Email marketing still reigns supreme when it comes to promoting your products to prospects and customers.
But how effective are you at growing your email list? If you’re not using the right tools, then you’ll find it rather tricky to pull off.
This is especially true for online retailers who rely heavily on email marketing to retain customers and convert visitors.
If you’re currently using Shopify to sell your products, then it’s time to improve your lead generation strategy.
But before we delve into the best tool you should be using, let’s review the different popups you can use to improve your email list.
The Types of Popups You Need
Let’s start with an overview of the various popup options your application should offer. This way, you can get a tool that provides you with the popup styles you need to enhance your list building strategies.
You’re familiar with these — they appear when you scroll down to a specific area of a web page. For example, halfway down a blog post. Some appear even before then.
This works well because it appears for visitors who are engaging with your content (and who are more likely to want to sign up to your email newsletter).
Time-Triggered Shopify Popups
Then there are the popups that show up after a certain amount of time. For instance, 30 seconds after a visitor lands on a web page.
This is another excellent method for capturing leads from prospects who are showing interest in your site. The longer they’re on your website, the higher their interest.
But you don’t want to wait too long to show your popup, or you’ll risk them leaving too quickly.
Click-Triggered Shopify Popups
Now, if you want your popups to be more targeted, then you can set them to activate when a particular image, word, or link is clicked. This eliminates anyone who doesn’t complete the action so have a backup for capturing visitors with different behaviors.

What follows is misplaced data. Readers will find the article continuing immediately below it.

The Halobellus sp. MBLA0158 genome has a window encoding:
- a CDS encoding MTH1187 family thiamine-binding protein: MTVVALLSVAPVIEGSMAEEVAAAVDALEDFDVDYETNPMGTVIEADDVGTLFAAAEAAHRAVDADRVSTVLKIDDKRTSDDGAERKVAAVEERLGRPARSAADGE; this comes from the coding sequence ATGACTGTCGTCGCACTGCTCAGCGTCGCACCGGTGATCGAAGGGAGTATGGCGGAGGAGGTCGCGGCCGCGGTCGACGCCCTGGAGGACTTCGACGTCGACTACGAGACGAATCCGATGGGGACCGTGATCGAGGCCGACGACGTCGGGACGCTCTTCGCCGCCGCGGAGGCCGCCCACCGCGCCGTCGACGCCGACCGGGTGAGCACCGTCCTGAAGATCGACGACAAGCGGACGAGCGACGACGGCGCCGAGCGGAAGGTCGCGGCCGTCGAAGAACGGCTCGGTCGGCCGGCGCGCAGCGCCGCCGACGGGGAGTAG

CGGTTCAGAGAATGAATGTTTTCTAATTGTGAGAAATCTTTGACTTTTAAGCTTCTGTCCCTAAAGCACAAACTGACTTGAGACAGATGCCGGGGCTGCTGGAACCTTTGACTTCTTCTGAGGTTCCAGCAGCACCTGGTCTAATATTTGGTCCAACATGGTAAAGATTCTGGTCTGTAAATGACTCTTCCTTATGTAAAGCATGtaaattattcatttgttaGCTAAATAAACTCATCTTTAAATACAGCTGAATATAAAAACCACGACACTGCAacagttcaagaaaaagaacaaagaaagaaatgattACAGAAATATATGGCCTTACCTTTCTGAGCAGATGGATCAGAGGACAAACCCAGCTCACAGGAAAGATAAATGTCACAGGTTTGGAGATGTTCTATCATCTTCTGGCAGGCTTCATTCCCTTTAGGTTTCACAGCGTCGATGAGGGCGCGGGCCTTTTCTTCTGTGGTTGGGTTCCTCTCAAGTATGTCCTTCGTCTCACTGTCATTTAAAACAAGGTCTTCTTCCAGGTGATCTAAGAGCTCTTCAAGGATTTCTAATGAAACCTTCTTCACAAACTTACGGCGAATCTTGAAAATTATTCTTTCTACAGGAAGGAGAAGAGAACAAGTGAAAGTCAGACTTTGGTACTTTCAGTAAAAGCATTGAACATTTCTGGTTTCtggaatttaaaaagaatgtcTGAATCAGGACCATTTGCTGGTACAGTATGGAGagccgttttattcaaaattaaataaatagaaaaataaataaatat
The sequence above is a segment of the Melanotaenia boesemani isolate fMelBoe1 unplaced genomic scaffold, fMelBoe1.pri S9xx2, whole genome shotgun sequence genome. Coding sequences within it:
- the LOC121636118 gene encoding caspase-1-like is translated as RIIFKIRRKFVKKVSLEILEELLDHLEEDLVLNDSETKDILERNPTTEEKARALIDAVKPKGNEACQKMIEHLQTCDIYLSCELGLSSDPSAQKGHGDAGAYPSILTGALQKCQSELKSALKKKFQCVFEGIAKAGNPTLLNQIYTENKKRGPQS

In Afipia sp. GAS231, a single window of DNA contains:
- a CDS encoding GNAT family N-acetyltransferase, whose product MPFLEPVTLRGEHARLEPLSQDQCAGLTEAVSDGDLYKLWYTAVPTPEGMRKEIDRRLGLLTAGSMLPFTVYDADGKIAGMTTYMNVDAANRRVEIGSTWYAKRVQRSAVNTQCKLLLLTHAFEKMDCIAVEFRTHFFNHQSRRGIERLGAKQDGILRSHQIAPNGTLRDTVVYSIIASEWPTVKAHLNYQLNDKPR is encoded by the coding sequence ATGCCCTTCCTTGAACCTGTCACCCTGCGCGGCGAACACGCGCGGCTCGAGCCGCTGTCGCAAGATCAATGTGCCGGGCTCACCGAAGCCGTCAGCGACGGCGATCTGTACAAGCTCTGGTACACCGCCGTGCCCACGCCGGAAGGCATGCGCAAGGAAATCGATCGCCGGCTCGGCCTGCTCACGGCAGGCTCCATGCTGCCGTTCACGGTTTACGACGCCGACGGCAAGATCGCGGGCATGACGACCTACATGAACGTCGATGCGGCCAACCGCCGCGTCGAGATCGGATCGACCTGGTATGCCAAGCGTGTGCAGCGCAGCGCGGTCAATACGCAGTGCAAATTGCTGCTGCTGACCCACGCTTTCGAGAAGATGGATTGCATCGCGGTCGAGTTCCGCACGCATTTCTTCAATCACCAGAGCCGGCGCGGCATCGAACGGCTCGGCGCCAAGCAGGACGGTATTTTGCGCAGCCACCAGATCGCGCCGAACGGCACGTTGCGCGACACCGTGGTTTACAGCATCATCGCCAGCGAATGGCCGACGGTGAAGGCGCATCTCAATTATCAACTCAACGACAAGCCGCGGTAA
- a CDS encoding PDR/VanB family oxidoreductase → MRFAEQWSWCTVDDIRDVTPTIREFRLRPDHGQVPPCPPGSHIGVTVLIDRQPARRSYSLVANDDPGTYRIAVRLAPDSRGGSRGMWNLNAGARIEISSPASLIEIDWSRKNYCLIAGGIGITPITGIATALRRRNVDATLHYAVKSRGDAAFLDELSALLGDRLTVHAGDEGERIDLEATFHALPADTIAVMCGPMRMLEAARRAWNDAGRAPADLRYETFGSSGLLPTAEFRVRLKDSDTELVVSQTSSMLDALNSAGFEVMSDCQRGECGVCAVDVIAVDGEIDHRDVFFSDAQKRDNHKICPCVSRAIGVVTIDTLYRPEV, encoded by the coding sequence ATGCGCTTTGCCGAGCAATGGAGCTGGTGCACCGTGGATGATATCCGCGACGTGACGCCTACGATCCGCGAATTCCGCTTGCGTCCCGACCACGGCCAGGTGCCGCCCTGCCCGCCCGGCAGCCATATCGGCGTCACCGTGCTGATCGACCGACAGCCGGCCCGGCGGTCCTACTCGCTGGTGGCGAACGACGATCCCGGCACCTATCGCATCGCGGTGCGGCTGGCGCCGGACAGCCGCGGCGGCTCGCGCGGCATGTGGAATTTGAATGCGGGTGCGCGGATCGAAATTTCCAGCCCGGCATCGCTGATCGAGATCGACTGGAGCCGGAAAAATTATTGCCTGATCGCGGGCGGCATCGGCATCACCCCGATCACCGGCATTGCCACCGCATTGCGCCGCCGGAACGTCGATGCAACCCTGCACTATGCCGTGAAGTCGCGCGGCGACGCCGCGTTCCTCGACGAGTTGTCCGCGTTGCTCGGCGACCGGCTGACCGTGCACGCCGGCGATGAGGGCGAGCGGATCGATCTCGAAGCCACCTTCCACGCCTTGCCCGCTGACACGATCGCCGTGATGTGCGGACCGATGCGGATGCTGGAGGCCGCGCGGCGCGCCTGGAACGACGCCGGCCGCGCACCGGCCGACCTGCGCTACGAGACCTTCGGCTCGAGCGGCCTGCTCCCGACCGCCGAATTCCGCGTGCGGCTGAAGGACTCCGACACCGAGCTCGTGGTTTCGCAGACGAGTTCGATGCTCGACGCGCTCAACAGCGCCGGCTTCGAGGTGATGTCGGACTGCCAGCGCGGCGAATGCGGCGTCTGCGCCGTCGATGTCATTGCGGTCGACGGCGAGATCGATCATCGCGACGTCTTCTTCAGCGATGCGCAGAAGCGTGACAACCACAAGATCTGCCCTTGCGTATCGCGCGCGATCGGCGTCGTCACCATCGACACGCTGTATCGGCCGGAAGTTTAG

Exit-Intent Popups for Shopify
This is one of the most effective popups you can use to capture leads. If you’re confident in the quality of the traffic you’re driving to your website, then you don’t need to do any more targeting.
Simply set up a popup that shows when visitors are about to click away from your site. For instance, when they’re about to click the back button or close button.
Do You Really Need Popups for Your Shopify Store?
In short — yes.
When you’re in the e-commerce business, you need a way to market your products. And as we find, retailers do best when they have a flourishing email list of a targeted and engaged list of email subscribers.
You have several options for achieving this. You can hope that your blog will captivate your audience enough to fill out the newsletter opt-in form at the bottom or side of each post.
However, who’s to say they’ll even take the time to look at your offer, let alone sign up for it?
Or you can shell out money to pay for ads to drive people to a landing page for your newsletter sign-up. But this can quickly become an expensive ordeal that yields little to no ROI.
This is why popup forms have become so popular. When shown at the right time and with the right message, then you can easily convert your visitors into hot leads.
Once you grow your email list, you can continue to engage your audience and potentially earn (more of) their business. Stats show email can generate $38 for every $1 spent.
So which popup tool can you use for your Shopify store?
Let’s take a look.
Poptin – The Best for Exit-Intent Popups on Shopify
There are several reasons why we consider Poptin to be the best exit-intent popup tool for Shopify stores. For one, it offers all the different popups we listed above. Plus, the design is intuitive enough for a first-time user to create popups within minutes.
This app is used by digital marketing agencies, online marketers, bloggers, and e-commerce website owners.
You can set up your Shopify popups based on exit intent, scrolling, multiple clicks, a link click, or time-based triggers.
It comes with a drag-and-drop system you can use to create fully responsive popups for Shopify quickly and even conduct A/B split tests.
And best of all, you can give it a try today for free, using the free version. Afterward, you can pay for the premium version to unlock all of its cool features.